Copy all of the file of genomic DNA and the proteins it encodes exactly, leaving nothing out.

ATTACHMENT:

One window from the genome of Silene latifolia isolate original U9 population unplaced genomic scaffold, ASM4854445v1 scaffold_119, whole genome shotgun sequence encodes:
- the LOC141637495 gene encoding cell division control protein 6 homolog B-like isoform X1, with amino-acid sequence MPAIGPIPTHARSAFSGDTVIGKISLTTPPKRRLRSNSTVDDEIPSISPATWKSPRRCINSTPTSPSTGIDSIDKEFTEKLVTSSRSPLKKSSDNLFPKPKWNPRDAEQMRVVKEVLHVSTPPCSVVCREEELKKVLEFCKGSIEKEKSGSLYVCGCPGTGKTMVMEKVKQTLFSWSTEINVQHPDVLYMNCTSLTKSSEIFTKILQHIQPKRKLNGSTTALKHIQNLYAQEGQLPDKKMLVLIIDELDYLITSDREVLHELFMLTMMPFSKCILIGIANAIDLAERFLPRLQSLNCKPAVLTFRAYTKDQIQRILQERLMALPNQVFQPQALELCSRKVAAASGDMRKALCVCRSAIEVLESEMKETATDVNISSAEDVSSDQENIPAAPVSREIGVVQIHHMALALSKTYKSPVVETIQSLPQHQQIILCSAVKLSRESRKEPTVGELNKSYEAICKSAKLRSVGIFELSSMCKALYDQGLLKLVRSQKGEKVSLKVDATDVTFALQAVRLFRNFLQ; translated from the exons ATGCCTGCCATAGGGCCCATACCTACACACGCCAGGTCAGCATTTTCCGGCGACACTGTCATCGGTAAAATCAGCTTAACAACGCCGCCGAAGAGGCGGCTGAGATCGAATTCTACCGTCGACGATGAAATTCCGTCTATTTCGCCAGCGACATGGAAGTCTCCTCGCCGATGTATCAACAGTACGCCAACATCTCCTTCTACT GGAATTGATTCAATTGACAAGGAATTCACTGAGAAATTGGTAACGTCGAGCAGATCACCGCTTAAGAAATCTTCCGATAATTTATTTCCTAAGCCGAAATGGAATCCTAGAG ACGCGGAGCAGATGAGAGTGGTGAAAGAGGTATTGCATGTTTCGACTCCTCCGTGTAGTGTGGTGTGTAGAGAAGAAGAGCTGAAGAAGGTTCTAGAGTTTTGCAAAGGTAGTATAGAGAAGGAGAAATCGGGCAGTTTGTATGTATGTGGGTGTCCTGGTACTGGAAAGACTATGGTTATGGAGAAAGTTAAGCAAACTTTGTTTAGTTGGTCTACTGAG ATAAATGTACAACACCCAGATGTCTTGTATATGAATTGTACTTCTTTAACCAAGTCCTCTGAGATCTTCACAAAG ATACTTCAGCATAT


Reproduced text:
One window from the genome of Silene latifolia isolate original U9 population unplaced genomic scaffold, ASM4854445v1 scaffold_119, whole genome shotgun sequence encodes:
- the LOC141637495 gene encoding cell division control protein 6 homolog B-like isoform X1, with amino-acid sequence MPAIGPIPTHARSAFSGDTVIGKISLTTPPKRRLRSNSTVDDEIPSISPATWKSPRRCINSTPTSPSTGIDSIDKEFTEKLVTSSRSPLKKSSDNLFPKPKWNPRDAEQMRVVKEVLHVSTPPCSVVCREEELKKVLEFCKGSIEKEKSGSLYVCGCPGTGKTMVMEKVKQTLFSWSTEINVQHPDVLYMNCTSLTKSSEIFTKILQHIQPKRKLNGSTTALKHIQNLYAQEGQLPDKKMLVLIIDELDYLITSDREVLHELFMLTMMPFSKCILIGIANAIDLAERFLPRLQSLNCKPAVLTFRAYTKDQIQRILQERLMALPNQVFQPQALELCSRKVAAASGDMRKALCVCRSAIEVLESEMKETATDVNISSAEDVSSDQENIPAAPVSREIGVVQIHHMALALSKTYKSPVVETIQSLPQHQQIILCSAVKLSRESRKEPTVGELNKSYEAICKSAKLRSVGIFELSSMCKALYDQGLLKLVRSQKGEKVSLKVDATDVTFALQAVRLFRNFLQ; translated from the exons ATGCCTGCCATAGGGCCCATACCTACACACGCCAGGTCAGCATTTTCCGGCGACACTGTCATCGGTAAAATCAGCTTAACAACGCCGCCGAAGAGGCGGCTGAGATCGAATTCTACCGTCGACGATGAAATTCCGTCTATTTCGCCAGCGACATGGAAGTCTCCTCGCCGATGTATCAACAGTACGCCAACATCTCCTTCTACT GGAATTGATTCAATTGACAAGGAATTCACTGAGAAATTGGTAACGTCGAGCAGATCACCGCTTAAGAAATCTTCCGATAATTTATTTCCTAAGCCGAAATGGAATCCTAGAG ACGCGGAGCAGATGAGAGTGGTGAAAGAGGTATTGCATGTTTCGACTCCTCCGTGTAGTGTGGTGTGTAGAGAAGAAGAGCTGAAGAAGGTTCTAGAGTTTTGCAAAGGTAGTATAGAGAAGGAGAAATCGGGCAGTTTGTATGTATGTGGGTGTCCTGGTACTGGAAAGACTATGGTTATGGAGAAAGTTAAGCAAACTTTGTTTAGTTGGTCTACTGAG ATAAATGTACAACACCCAGATGTCTTGTATATGAATTGTACTTCTTTAACCAAGTCCTCTGAGATCTTCACAAAG ATACTTCAGCATAT